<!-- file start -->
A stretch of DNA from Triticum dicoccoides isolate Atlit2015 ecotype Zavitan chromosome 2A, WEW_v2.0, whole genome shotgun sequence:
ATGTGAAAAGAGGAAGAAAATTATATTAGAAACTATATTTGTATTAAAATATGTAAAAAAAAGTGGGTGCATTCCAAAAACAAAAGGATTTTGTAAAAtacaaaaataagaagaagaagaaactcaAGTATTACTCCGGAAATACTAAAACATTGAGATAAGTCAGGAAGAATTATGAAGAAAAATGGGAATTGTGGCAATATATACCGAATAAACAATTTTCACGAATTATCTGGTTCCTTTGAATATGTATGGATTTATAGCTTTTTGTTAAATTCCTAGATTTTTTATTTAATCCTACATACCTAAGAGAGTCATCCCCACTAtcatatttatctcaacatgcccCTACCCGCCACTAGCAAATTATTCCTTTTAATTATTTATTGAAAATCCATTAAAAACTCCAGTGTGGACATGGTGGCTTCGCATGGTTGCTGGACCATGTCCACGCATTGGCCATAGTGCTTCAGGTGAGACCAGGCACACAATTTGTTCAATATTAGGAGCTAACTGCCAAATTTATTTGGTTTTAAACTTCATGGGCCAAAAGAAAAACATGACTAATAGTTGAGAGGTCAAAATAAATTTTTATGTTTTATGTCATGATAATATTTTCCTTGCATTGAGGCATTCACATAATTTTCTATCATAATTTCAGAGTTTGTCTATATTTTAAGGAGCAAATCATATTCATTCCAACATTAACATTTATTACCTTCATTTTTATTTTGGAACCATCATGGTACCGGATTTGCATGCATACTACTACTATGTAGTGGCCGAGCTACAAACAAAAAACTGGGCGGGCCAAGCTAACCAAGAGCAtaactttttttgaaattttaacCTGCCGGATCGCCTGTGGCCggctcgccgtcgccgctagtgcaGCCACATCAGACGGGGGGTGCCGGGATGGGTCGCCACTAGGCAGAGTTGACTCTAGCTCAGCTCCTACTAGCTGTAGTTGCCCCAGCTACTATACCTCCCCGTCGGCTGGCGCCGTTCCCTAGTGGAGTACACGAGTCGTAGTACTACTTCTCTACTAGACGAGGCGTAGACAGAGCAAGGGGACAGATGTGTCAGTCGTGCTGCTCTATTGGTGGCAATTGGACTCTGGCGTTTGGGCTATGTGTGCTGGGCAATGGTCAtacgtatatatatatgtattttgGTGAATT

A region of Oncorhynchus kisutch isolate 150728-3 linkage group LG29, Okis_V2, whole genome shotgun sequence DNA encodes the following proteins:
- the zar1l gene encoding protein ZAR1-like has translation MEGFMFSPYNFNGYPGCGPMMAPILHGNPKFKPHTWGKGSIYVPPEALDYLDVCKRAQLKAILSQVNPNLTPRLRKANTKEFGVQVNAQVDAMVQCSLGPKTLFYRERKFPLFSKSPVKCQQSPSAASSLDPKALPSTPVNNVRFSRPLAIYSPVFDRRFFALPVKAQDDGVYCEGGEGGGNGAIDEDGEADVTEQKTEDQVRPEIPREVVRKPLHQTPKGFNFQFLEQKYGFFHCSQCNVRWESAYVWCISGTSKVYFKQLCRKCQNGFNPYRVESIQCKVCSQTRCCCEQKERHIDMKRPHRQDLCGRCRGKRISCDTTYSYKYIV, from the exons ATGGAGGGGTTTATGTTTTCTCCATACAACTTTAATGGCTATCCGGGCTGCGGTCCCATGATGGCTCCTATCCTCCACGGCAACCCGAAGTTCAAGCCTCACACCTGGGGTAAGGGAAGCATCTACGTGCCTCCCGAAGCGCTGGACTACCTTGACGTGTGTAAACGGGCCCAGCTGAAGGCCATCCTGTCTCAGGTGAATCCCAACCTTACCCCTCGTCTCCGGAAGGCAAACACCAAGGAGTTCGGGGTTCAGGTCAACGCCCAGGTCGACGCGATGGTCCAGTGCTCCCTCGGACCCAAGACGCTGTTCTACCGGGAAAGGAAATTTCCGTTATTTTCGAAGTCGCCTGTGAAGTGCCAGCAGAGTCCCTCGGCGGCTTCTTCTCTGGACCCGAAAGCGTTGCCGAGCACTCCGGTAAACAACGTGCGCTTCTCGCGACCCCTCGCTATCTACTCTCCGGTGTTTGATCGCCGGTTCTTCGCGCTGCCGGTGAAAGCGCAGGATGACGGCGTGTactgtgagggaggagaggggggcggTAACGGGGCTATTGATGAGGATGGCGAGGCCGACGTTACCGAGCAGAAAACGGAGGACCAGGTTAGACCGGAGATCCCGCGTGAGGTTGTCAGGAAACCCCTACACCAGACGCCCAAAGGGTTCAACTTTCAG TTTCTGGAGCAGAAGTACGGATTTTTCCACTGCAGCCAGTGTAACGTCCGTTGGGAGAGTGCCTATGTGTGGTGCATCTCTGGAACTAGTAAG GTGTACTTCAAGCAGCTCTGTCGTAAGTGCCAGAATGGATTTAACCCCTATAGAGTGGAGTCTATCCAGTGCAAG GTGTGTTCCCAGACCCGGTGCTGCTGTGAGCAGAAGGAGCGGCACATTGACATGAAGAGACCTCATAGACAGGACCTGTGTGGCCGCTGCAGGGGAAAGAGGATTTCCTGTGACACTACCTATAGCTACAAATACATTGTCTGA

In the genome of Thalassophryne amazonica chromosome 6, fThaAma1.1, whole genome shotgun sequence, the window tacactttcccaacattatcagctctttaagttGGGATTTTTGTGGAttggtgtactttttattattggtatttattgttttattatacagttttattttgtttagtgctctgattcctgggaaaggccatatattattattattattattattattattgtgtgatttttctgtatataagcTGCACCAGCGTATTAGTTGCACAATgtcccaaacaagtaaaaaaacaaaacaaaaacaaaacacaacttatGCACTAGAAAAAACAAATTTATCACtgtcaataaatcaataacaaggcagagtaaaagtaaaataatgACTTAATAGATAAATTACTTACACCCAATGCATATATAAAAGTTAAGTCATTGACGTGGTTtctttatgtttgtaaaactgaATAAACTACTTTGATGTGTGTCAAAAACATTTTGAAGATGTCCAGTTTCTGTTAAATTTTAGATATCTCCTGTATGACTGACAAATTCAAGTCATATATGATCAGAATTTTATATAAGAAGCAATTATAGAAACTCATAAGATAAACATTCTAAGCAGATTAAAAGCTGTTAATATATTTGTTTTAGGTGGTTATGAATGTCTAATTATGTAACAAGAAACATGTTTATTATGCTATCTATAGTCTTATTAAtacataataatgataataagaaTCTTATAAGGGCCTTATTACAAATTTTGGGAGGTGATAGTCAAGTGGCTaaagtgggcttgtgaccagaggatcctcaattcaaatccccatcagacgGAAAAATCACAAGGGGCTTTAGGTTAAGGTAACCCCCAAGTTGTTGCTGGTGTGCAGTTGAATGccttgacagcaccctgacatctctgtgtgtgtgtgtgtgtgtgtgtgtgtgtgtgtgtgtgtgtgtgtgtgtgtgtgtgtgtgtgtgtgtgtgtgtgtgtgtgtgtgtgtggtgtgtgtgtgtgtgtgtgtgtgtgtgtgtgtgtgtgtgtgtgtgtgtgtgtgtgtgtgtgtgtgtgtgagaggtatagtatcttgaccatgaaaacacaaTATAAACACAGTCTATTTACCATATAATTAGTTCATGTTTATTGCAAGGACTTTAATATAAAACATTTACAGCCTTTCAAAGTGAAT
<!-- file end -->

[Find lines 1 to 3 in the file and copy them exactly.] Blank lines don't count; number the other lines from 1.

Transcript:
A stretch of DNA from Triticum dicoccoides isolate Atlit2015 ecotype Zavitan chromosome 2A, WEW_v2.0, whole genome shotgun sequence:
ATGTGAAAAGAGGAAGAAAATTATATTAGAAACTATATTTGTATTAAAATATGTAAAAAAAAGTGGGTGCATTCCAAAAACAAAAGGATTTTGTAAAAtacaaaaataagaagaagaagaaactcaAGTATTACTCCGGAAATACTAAAACATTGAGATAAGTCAGGAAGAATTATGAAGAAAAATGGGAATTGTGGCAATATATACCGAATAAACAATTTTCACGAATTATCTGGTTCCTTTGAATATGTATGGATTTATAGCTTTTTGTTAAATTCCTAGATTTTTTATTTAATCCTACATACCTAAGAGAGTCATCCCCACTAtcatatttatctcaacatgcccCTACCCGCCACTAGCAAATTATTCCTTTTAATTATTTATTGAAAATCCATTAAAAACTCCAGTGTGGACATGGTGGCTTCGCATGGTTGCTGGACCATGTCCACGCATTGGCCATAGTGCTTCAGGTGAGACCAGGCACACAATTTGTTCAATATTAGGAGCTAACTGCCAAATTTATTTGGTTTTAAACTTCATGGGCCAAAAGAAAAACATGACTAATAGTTGAGAGGTCAAAATAAATTTTTATGTTTTATGTCATGATAATATTTTCCTTGCATTGAGGCATTCACATAATTTTCTATCATAATTTCAGAGTTTGTCTATATTTTAAGGAGCAAATCATATTCATTCCAACATTAACATTTATTACCTTCATTTTTATTTTGGAACCATCATGGTACCGGATTTGCATGCATACTACTACTATGTAGTGGCCGAGCTACAAACAAAAAACTGGGCGGGCCAAGCTAACCAAGAGCAtaactttttttgaaattttaacCTGCCGGATCGCCTGTGGCCggctcgccgtcgccgctagtgcaGCCACATCAGACGGGGGGTGCCGGGATGGGTCGCCACTAGGCAGAGTTGACTCTAGCTCAGCTCCTACTAGCTGTAGTTGCCCCAGCTACTATACCTCCCCGTCGGCTGGCGCCGTTCCCTAGTGGAGTACACGAGTCGTAGTACTACTTCTCTACTAGACGAGGCGTAGACAGAGCAAGGGGACAGATGTGTCAGTCGTGCTGCTCTATTGGTGGCAATTGGACTCTGGCGTTTGGGCTATGTGTGCTGGGCAATGGTCAtacgtatatatatatgtattttgGTGAATT

A region of Oncorhynchus kisutch isolate 150728-3 linkage group LG29, Okis_V2, whole genome shotgun sequence DNA encodes the following proteins: